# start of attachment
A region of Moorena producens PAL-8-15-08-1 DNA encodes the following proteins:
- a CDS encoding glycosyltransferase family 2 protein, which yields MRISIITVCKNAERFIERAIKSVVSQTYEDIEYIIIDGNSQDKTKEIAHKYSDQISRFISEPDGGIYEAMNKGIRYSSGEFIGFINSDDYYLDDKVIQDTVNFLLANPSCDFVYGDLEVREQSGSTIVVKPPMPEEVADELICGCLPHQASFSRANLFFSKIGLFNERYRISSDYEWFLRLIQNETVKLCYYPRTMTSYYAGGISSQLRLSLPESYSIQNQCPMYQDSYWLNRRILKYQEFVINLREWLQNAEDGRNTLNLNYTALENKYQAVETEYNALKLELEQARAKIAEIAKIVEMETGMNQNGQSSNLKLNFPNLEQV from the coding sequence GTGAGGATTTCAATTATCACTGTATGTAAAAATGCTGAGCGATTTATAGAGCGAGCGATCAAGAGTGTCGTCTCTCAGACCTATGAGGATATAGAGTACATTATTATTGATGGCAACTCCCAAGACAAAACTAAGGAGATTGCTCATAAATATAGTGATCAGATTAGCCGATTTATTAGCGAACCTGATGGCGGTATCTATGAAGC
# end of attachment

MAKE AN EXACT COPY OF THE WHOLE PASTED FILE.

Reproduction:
A region of Moorena producens PAL-8-15-08-1 DNA encodes the following proteins:
- a CDS encoding glycosyltransferase family 2 protein, which yields MRISIITVCKNAERFIERAIKSVVSQTYEDIEYIIIDGNSQDKTKEIAHKYSDQISRFISEPDGGIYEAMNKGIRYSSGEFIGFINSDDYYLDDKVIQDTVNFLLANPSCDFVYGDLEVREQSGSTIVVKPPMPEEVADELICGCLPHQASFSRANLFFSKIGLFNERYRISSDYEWFLRLIQNETVKLCYYPRTMTSYYAGGISSQLRLSLPESYSIQNQCPMYQDSYWLNRRILKYQEFVINLREWLQNAEDGRNTLNLNYTALENKYQAVETEYNALKLELEQARAKIAEIAKIVEMETGMNQNGQSSNLKLNFPNLEQV from the coding sequence GTGAGGATTTCAATTATCACTGTATGTAAAAATGCTGAGCGATTTATAGAGCGAGCGATCAAGAGTGTCGTCTCTCAGACCTATGAGGATATAGAGTACATTATTATTGATGGCAACTCCCAAGACAAAACTAAGGAGATTGCTCATAAATATAGTGATCAGATTAGCCGATTTATTAGCGAACCTGATGGCGGTATCTATGAAGC